This is Cook’s PDSI. This was discussed in a couple of early CA posts – here in connection with Mann’s claim at RC that Cook stood as authority for exclusive use of an RE statistic – an untrue claim, since Cook claimed verification RE and CE as well. Also here in connection with replication issues, but I haven’t considered recently. I’ve discussed medieval drought on a number of occasions, including a discussion of submerged timber here, a topic also visited by Trouet coauthor Nick Graham.
This is Rein’s lithics data, which is available online, and which I’ve used in the past as an example of a non-European series with a pronounced medieval anomaly. See for example my AGU 2006 presentation speech notes PPT. It’s also used in Newton et al 2006.
This is one of Lowell Stott’s Mg-Ca series showing a warm Warm Pool MWP (discussed previously at CA on a number of occasions – here and here ) with related data used in Newton et al. Data is available online, but I haven’t figured out which series is embodied in the Trouet version yet. Again I used this series in my 2006 AGU presentation as an example of a series with a MWP anomaly. Alicia Newton presented at the same session and charmingly put down Mann and Hughes who attacked her presentation.
As a general comment, I’m familiar with nearly all of these series. The only “new” ones are the Sicre Iceland series (which has an elevated MWP) and the Aculeo series (which I can’t make head nor tail of right now). Many of the other series are ones that I’ve cited as showing a MWP anomaly and/or have been used by studies such as Newton to argue a more northerly ITCZ in the medieval period – a concept that Willie Soon would not oppose. So it becomes increasingly hard to see what in Trouet et al “scuppers” the skeptics. Tomorrow, I’ll compare their circulation ideas to William Gray’s.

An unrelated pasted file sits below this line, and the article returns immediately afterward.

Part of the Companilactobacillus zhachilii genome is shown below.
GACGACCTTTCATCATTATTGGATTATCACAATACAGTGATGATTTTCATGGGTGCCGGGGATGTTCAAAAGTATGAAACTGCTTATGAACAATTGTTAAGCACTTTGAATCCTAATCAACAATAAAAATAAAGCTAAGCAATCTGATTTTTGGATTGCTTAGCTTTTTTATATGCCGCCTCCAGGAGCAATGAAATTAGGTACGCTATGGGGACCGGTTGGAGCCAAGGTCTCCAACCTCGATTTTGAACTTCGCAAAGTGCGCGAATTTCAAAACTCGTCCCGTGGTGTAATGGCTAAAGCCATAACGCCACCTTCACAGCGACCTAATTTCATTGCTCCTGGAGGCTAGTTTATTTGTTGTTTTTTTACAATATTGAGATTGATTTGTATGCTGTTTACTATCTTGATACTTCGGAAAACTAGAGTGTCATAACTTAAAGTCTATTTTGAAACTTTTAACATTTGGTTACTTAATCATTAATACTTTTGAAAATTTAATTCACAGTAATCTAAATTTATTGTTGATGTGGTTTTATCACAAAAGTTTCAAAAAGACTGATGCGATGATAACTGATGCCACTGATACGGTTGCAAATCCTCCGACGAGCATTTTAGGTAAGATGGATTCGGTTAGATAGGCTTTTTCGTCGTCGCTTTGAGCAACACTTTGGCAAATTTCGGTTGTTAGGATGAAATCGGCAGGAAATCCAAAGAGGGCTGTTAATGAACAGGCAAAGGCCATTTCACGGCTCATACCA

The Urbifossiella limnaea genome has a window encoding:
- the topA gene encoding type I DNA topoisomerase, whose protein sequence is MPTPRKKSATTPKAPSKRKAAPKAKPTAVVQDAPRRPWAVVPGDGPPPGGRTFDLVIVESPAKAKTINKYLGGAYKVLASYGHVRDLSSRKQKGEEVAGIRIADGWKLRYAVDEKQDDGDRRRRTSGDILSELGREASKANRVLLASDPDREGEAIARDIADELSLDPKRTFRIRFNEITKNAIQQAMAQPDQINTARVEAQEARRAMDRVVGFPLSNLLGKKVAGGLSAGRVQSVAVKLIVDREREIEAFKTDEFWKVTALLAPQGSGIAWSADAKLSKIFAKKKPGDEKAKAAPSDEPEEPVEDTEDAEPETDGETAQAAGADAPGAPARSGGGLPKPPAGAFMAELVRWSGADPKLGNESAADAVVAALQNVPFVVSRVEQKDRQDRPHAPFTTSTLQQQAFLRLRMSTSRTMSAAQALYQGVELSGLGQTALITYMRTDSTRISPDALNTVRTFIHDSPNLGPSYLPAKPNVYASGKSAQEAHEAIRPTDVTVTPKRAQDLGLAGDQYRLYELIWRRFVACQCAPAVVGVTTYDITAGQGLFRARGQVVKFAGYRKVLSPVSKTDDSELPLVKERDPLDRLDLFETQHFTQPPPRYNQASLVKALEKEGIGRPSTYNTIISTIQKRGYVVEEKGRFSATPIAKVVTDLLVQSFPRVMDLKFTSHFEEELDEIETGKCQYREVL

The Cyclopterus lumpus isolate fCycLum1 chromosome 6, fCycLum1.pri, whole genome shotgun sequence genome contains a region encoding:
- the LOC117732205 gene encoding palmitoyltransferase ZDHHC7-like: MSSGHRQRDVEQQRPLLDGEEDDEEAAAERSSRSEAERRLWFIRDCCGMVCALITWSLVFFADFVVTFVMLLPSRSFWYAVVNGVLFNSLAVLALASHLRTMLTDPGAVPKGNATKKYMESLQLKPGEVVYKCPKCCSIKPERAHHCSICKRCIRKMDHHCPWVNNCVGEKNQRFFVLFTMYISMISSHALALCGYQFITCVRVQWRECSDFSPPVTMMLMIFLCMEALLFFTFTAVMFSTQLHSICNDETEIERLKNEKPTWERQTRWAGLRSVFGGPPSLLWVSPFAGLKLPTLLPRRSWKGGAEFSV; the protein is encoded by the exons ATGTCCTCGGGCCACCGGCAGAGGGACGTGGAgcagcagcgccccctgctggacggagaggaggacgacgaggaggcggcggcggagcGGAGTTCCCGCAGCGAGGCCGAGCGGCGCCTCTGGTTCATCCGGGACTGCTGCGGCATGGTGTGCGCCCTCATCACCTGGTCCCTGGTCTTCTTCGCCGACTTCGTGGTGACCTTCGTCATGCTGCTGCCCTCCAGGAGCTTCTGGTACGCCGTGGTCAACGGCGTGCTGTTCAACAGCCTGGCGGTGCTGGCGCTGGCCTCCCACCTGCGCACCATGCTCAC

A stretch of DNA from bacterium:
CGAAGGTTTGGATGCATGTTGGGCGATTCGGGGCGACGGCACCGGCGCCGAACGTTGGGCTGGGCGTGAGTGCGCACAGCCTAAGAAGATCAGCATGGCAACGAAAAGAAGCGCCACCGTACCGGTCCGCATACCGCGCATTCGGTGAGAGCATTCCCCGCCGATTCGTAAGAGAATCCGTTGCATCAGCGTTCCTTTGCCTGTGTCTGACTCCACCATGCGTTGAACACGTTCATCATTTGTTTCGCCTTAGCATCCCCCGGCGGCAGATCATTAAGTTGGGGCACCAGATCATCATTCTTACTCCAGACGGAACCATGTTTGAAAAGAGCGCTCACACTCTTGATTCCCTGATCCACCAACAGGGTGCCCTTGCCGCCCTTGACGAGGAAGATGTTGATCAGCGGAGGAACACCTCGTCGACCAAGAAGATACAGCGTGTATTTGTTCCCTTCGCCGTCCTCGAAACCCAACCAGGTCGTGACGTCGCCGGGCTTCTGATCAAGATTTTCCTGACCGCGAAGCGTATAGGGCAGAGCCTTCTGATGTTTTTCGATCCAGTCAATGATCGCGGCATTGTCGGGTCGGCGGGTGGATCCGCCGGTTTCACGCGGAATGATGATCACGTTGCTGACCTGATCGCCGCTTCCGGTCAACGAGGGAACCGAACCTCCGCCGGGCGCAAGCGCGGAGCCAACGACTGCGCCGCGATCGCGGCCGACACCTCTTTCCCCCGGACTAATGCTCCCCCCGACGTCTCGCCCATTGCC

- Cook, E. R., C. A. Woodhouse, C. M. Eakin, D. M. Meko, and D. W. Stahle. 2004. Long-Term Aridity Changes in the Western United States. Science 306: 1015-1018. http://tomix.homelinux.org/~thomas/eth/7_semester/large-scale_climate_variability_WS_2006_2007/unterlagen/edit/droughts_cook.pdf
- Haug, G. H., K. A. Hughen, D. M. Sigman, L. C. Peterson, and U. Rohl. 2001. Southward migration of the intertropical convergence zone through the Holocene. Science 293: 1304-1308.
- Jenny, B., B. L. Valero-Garcés, R. Villa-Marti´nez, R. Urrutia, M. Geyh, and H. Veit. 2002. Early to mid-Holocene aridity in Central Chile and the southern westerlies: The Laguna Aculeo record (34 S). Quaternary Research 58, no. 2: 160-170.
- Keigwin, L. D. 1996. The Little Ice Age and Medieval Warm Period in the Sargasso Sea. Science 274, no. 5292: 1503.
- Lund, D. C., J. Lynch-Stieglitz, and W. B. Curry. 2006. Gulf Stream density structure and transport during the past millennium. Nature 444: 601-604.
- Sicre, M. A., J. Jacob, U. Ezat, S. Rousse, C. Kissel, P. Yiou, J. Eiríksson, K. L. Knudsen, E. Jansen, and J. L. Turon. 2008. Decadal variability of sea surface temperatures off North Iceland over the last 2000 years. Earth and Planetary Science Letters 268, no. 1-2: 137-142. Data
- Verschuren, D., K. R. Laird, and B. F. Cumming. 2000. Rainfall and drought in equatorial east Africa during the past 1, 100 years. Nature(London) 403, no. 6768: 410-414.